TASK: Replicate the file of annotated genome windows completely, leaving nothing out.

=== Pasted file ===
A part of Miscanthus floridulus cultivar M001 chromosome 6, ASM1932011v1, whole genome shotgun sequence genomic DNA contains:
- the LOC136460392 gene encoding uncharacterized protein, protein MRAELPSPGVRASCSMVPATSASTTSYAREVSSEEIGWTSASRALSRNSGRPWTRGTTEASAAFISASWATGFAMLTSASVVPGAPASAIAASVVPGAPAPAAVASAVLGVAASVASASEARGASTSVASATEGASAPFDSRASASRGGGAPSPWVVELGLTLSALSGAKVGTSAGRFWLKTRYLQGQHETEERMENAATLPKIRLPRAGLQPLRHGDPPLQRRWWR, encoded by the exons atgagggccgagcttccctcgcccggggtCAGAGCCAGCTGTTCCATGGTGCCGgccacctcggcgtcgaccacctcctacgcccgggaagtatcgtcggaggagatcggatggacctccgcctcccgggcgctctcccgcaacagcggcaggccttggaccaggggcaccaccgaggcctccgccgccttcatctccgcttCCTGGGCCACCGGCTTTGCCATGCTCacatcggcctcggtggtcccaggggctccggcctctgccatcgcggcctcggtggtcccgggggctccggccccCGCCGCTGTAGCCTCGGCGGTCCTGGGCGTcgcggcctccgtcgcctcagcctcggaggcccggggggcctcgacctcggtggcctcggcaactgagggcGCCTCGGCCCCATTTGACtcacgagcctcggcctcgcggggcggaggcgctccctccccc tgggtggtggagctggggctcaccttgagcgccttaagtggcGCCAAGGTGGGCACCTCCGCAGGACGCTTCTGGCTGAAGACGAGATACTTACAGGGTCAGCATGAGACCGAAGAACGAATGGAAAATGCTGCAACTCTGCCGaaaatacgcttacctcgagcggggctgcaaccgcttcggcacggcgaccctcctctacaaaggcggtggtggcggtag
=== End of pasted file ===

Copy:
A part of Miscanthus floridulus cultivar M001 chromosome 6, ASM1932011v1, whole genome shotgun sequence genomic DNA contains:
- the LOC136460392 gene encoding uncharacterized protein, protein MRAELPSPGVRASCSMVPATSASTTSYAREVSSEEIGWTSASRALSRNSGRPWTRGTTEASAAFISASWATGFAMLTSASVVPGAPASAIAASVVPGAPAPAAVASAVLGVAASVASASEARGASTSVASATEGASAPFDSRASASRGGGAPSPWVVELGLTLSALSGAKVGTSAGRFWLKTRYLQGQHETEERMENAATLPKIRLPRAGLQPLRHGDPPLQRRWWR, encoded by the exons atgagggccgagcttccctcgcccggggtCAGAGCCAGCTGTTCCATGGTGCCGgccacctcggcgtcgaccacctcctacgcccgggaagtatcgtcggaggagatcggatggacctccgcctcccgggcgctctcccgcaacagcggcaggccttggaccaggggcaccaccgaggcctccgccgccttcatctccgcttCCTGGGCCACCGGCTTTGCCATGCTCacatcggcctcggtggtcccaggggctccggcctctgccatcgcggcctcggtggtcccgggggctccggccccCGCCGCTGTAGCCTCGGCGGTCCTGGGCGTcgcggcctccgtcgcctcagcctcggaggcccggggggcctcgacctcggtggcctcggcaactgagggcGCCTCGGCCCCATTTGACtcacgagcctcggcctcgcggggcggaggcgctccctccccc tgggtggtggagctggggctcaccttgagcgccttaagtggcGCCAAGGTGGGCACCTCCGCAGGACGCTTCTGGCTGAAGACGAGATACTTACAGGGTCAGCATGAGACCGAAGAACGAATGGAAAATGCTGCAACTCTGCCGaaaatacgcttacctcgagcggggctgcaaccgcttcggcacggcgaccctcctctacaaaggcggtggtggcggtag